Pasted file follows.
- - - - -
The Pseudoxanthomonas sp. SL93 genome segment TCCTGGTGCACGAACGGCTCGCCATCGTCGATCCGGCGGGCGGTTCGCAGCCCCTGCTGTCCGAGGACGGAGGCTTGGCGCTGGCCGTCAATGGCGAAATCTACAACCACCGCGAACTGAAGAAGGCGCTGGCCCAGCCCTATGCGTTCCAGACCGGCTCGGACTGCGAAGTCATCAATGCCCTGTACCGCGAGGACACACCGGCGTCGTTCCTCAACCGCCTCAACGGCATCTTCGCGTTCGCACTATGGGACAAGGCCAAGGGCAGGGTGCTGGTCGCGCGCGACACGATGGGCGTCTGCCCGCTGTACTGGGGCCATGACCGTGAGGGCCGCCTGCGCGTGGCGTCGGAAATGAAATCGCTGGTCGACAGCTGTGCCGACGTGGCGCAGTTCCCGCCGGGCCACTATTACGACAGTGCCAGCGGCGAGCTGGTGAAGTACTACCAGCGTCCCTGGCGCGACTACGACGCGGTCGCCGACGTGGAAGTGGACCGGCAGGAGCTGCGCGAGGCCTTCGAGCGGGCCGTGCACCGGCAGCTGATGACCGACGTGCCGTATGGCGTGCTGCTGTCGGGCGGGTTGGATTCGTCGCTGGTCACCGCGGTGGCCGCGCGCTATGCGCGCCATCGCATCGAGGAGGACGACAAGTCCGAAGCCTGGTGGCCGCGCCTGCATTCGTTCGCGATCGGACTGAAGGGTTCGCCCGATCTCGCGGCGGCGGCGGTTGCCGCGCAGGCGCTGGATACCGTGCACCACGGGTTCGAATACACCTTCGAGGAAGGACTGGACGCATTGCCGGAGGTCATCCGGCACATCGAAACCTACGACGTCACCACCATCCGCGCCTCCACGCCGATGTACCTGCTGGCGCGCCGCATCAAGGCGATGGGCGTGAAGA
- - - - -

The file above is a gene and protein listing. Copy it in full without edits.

The Pseudoxanthomonas sp. SL93 genome segment TCCTGGTGCACGAACGGCTCGCCATCGTCGATCCGGCGGGCGGTTCGCAGCCCCTGCTGTCCGAGGACGGAGGCTTGGCGCTGGCCGTCAATGGCGAAATCTACAACCACCGCGAACTGAAGAAGGCGCTGGCCCAGCCCTATGCGTTCCAGACCGGCTCGGACTGCGAAGTCATCAATGCCCTGTACCGCGAGGACACACCGGCGTCGTTCCTCAACCGCCTCAACGGCATCTTCGCGTTCGCACTATGGGACAAGGCCAAGGGCAGGGTGCTGGTCGCGCGCGACACGATGGGCGTCTGCCCGCTGTACTGGGGCCATGACCGTGAGGGCCGCCTGCGCGTGGCGTCGGAAATGAAATCGCTGGTCGACAGCTGTGCCGACGTGGCGCAGTTCCCGCCGGGCCACTATTACGACAGTGCCAGCGGCGAGCTGGTGAAGTACTACCAGCGTCCCTGGCGCGACTACGACGCGGTCGCCGACGTGGAAGTGGACCGGCAGGAGCTGCGCGAGGCCTTCGAGCGGGCCGTGCACCGGCAGCTGATGACCGACGTGCCGTATGGCGTGCTGCTGTCGGGCGGGTTGGATTCGTCGCTGGTCACCGCGGTGGCCGCGCGCTATGCGCGCCATCGCATCGAGGAGGACGACAAGTCCGAAGCCTGGTGGCCGCGCCTGCATTCGTTCGCGATCGGACTGAAGGGTTCGCCCGATCTCGCGGCGGCGGCGGTTGCCGCGCAGGCGCTGGATACCGTGCACCACGGGTTCGAATACACCTTCGAGGAAGGACTGGACGCATTGCCGGAGGTCATCCGGCACATCGAAACCTACGACGTCACCACCATCCGCGCCTCCACGCCGATGTACCTGCTGGCGCGCCGCATCAAGGCGATGGGCGTGAAGA